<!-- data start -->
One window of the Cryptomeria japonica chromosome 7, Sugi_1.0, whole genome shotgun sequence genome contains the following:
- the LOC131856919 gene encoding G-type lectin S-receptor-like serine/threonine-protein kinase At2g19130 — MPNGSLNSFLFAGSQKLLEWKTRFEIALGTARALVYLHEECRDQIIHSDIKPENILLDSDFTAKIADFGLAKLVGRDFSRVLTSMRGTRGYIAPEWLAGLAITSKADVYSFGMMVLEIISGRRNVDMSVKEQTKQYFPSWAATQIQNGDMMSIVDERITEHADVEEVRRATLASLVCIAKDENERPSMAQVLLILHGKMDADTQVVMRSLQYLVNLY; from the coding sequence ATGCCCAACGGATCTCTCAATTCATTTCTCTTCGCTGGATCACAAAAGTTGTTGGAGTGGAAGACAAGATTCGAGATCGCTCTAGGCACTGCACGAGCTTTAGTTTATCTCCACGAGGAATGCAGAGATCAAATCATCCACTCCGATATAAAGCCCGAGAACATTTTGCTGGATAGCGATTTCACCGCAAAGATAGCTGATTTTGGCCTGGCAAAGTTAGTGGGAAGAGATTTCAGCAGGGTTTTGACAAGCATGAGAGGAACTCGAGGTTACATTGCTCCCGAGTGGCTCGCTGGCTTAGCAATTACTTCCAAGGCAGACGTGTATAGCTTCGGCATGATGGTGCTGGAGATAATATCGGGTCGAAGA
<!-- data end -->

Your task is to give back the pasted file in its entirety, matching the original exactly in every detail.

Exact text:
One window of the Cryptomeria japonica chromosome 7, Sugi_1.0, whole genome shotgun sequence genome contains the following:
- the LOC131856919 gene encoding G-type lectin S-receptor-like serine/threonine-protein kinase At2g19130 — MPNGSLNSFLFAGSQKLLEWKTRFEIALGTARALVYLHEECRDQIIHSDIKPENILLDSDFTAKIADFGLAKLVGRDFSRVLTSMRGTRGYIAPEWLAGLAITSKADVYSFGMMVLEIISGRRNVDMSVKEQTKQYFPSWAATQIQNGDMMSIVDERITEHADVEEVRRATLASLVCIAKDENERPSMAQVLLILHGKMDADTQVVMRSLQYLVNLY; from the coding sequence ATGCCCAACGGATCTCTCAATTCATTTCTCTTCGCTGGATCACAAAAGTTGTTGGAGTGGAAGACAAGATTCGAGATCGCTCTAGGCACTGCACGAGCTTTAGTTTATCTCCACGAGGAATGCAGAGATCAAATCATCCACTCCGATATAAAGCCCGAGAACATTTTGCTGGATAGCGATTTCACCGCAAAGATAGCTGATTTTGGCCTGGCAAAGTTAGTGGGAAGAGATTTCAGCAGGGTTTTGACAAGCATGAGAGGAACTCGAGGTTACATTGCTCCCGAGTGGCTCGCTGGCTTAGCAATTACTTCCAAGGCAGACGTGTATAGCTTCGGCATGATGGTGCTGGAGATAATATCGGGTCGAAGA